The grand flurry of real estate transactions in the past 18 months was great for a lot of industry players. Successfully closed transactions (hopefully) created happy buyers and happy sellers. The preference, of course, is for folks to be happy with their new home. The reality is that some will not be.
Upon moving into a new home and kicking the proverbial tires the new homeowner may learn of undisclosed issues with the home. If the issues affect the owner's use and enjoyment of the property, there will be a cause of action against the seller. Some facts are material whether you are in Lino Lakes or St. Paul, such as leaky shingles, mold, and the like. Other facts are more subjective and may vary if your property is in Hugo compared to Lake of the Woods.
It is critical to identify if you signed an arbitration agreement as part of your transaction. If so, you have only 1 year to bring claims and the NCDS administers the process. The NCDS has a roster of decision makers—some are among the best lawyers in Minnesota, some are, in my experience, grossly incompetent. If you did not sign an arbitration disclosure, you have much more time.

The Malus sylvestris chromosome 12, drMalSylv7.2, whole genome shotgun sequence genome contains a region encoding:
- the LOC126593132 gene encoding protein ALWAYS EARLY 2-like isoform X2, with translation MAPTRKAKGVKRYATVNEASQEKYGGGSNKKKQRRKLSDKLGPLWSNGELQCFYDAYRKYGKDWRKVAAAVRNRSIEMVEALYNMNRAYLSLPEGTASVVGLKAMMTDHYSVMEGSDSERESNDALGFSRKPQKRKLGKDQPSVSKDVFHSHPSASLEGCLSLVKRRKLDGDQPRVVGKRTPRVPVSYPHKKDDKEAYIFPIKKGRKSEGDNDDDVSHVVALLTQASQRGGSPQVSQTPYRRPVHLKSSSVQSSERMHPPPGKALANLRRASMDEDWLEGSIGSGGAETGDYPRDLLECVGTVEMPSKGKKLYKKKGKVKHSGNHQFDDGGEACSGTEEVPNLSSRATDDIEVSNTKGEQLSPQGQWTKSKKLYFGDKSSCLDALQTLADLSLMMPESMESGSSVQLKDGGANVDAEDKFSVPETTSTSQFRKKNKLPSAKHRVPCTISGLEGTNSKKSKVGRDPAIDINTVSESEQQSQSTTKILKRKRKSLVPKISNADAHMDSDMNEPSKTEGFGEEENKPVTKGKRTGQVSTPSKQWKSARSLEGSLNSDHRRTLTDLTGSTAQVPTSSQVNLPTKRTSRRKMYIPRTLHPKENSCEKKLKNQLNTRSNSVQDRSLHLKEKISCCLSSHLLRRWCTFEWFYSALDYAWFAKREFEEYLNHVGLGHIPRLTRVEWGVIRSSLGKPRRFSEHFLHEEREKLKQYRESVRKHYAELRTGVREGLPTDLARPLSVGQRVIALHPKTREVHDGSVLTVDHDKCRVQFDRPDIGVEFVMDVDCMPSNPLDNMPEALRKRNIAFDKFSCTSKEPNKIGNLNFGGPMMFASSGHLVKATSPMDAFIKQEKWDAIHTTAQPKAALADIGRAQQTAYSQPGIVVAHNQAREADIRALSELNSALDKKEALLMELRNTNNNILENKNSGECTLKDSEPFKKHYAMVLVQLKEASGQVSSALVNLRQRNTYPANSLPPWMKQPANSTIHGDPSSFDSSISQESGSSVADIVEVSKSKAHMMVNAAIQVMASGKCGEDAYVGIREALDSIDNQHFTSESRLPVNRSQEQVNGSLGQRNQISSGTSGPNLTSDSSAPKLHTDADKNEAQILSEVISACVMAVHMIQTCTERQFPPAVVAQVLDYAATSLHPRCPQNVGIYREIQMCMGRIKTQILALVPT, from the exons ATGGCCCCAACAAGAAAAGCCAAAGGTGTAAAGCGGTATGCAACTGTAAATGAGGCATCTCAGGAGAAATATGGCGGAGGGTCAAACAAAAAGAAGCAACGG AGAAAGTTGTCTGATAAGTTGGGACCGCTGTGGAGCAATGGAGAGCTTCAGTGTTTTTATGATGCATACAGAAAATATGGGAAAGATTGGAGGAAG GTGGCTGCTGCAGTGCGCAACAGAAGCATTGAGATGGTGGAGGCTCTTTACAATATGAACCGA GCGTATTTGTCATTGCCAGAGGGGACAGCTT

Whether your claim must be asserted via arbitration or litigation, you will be entering into an adversarial process with witnesses, testimony, experts, and exhibits. I have unfortunately heard of stories where parties don't even subpoena a witness because they felt they could just repeat what the witness would have said—a major mistake.
I have represented parties in many real estate disputes and would much rather you at least discuss your case with me and how to go about it rather than make a simple mistake that costs you substantial money.
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